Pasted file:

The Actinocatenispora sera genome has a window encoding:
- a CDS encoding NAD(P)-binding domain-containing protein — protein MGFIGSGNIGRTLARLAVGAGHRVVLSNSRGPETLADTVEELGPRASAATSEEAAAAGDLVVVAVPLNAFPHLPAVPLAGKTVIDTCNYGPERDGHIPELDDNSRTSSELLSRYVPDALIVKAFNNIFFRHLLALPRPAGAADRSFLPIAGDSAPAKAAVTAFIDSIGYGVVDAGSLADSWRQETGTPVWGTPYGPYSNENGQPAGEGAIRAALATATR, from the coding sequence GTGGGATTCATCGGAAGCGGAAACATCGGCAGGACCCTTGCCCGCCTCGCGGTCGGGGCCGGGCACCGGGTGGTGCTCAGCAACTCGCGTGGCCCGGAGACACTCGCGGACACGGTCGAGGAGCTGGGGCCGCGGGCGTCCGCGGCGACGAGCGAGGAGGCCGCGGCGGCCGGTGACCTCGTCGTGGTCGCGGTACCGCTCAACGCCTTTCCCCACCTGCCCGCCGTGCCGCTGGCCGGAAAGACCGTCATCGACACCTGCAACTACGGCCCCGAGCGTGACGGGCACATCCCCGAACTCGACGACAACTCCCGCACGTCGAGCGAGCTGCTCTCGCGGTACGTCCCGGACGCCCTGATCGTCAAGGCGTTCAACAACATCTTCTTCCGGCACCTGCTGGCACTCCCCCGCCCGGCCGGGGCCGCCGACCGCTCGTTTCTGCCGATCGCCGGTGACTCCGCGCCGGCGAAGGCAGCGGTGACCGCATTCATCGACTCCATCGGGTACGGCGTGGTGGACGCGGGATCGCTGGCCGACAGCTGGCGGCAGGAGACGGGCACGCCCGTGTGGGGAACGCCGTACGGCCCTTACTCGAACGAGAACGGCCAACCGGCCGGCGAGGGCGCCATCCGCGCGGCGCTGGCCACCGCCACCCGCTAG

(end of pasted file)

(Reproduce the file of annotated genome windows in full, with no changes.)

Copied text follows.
The Actinocatenispora sera genome has a window encoding:
- a CDS encoding NAD(P)-binding domain-containing protein — protein MGFIGSGNIGRTLARLAVGAGHRVVLSNSRGPETLADTVEELGPRASAATSEEAAAAGDLVVVAVPLNAFPHLPAVPLAGKTVIDTCNYGPERDGHIPELDDNSRTSSELLSRYVPDALIVKAFNNIFFRHLLALPRPAGAADRSFLPIAGDSAPAKAAVTAFIDSIGYGVVDAGSLADSWRQETGTPVWGTPYGPYSNENGQPAGEGAIRAALATATR, from the coding sequence GTGGGATTCATCGGAAGCGGAAACATCGGCAGGACCCTTGCCCGCCTCGCGGTCGGGGCCGGGCACCGGGTGGTGCTCAGCAACTCGCGTGGCCCGGAGACACTCGCGGACACGGTCGAGGAGCTGGGGCCGCGGGCGTCCGCGGCGACGAGCGAGGAGGCCGCGGCGGCCGGTGACCTCGTCGTGGTCGCGGTACCGCTCAACGCCTTTCCCCACCTGCCCGCCGTGCCGCTGGCCGGAAAGACCGTCATCGACACCTGCAACTACGGCCCCGAGCGTGACGGGCACATCCCCGAACTCGACGACAACTCCCGCACGTCGAGCGAGCTGCTCTCGCGGTACGTCCCGGACGCCCTGATCGTCAAGGCGTTCAACAACATCTTCTTCCGGCACCTGCTGGCACTCCCCCGCCCGGCCGGGGCCGCCGACCGCTCGTTTCTGCCGATCGCCGGTGACTCCGCGCCGGCGAAGGCAGCGGTGACCGCATTCATCGACTCCATCGGGTACGGCGTGGTGGACGCGGGATCGCTGGCCGACAGCTGGCGGCAGGAGACGGGCACGCCCGTGTGGGGAACGCCGTACGGCCCTTACTCGAACGAGAACGGCCAACCGGCCGGCGAGGGCGCCATCCGCGCGGCGCTGGCCACCGCCACCCGCTAG